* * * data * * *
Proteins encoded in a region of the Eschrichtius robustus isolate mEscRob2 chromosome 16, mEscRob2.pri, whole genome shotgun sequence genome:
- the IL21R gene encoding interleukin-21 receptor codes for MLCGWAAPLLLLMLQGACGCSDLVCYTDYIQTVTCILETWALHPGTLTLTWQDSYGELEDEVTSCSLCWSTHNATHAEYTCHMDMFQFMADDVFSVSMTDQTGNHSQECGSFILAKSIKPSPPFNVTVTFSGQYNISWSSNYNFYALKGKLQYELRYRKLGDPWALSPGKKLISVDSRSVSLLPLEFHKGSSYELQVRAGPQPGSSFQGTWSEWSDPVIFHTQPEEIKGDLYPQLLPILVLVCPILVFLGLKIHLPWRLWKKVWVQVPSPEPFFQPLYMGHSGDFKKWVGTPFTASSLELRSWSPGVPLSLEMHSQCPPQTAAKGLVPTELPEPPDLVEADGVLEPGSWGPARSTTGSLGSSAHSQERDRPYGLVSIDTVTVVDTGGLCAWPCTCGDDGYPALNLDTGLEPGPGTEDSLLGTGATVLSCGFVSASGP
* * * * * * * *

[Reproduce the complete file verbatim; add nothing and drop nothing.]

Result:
Proteins encoded in a region of the Eschrichtius robustus isolate mEscRob2 chromosome 16, mEscRob2.pri, whole genome shotgun sequence genome:
- the IL21R gene encoding interleukin-21 receptor codes for MLCGWAAPLLLLMLQGACGCSDLVCYTDYIQTVTCILETWALHPGTLTLTWQDSYGELEDEVTSCSLCWSTHNATHAEYTCHMDMFQFMADDVFSVSMTDQTGNHSQECGSFILAKSIKPSPPFNVTVTFSGQYNISWSSNYNFYALKGKLQYELRYRKLGDPWALSPGKKLISVDSRSVSLLPLEFHKGSSYELQVRAGPQPGSSFQGTWSEWSDPVIFHTQPEEIKGDLYPQLLPILVLVCPILVFLGLKIHLPWRLWKKVWVQVPSPEPFFQPLYMGHSGDFKKWVGTPFTASSLELRSWSPGVPLSLEMHSQCPPQTAAKGLVPTELPEPPDLVEADGVLEPGSWGPARSTTGSLGSSAHSQERDRPYGLVSIDTVTVVDTGGLCAWPCTCGDDGYPALNLDTGLEPGPGTEDSLLGTGATVLSCGFVSASGP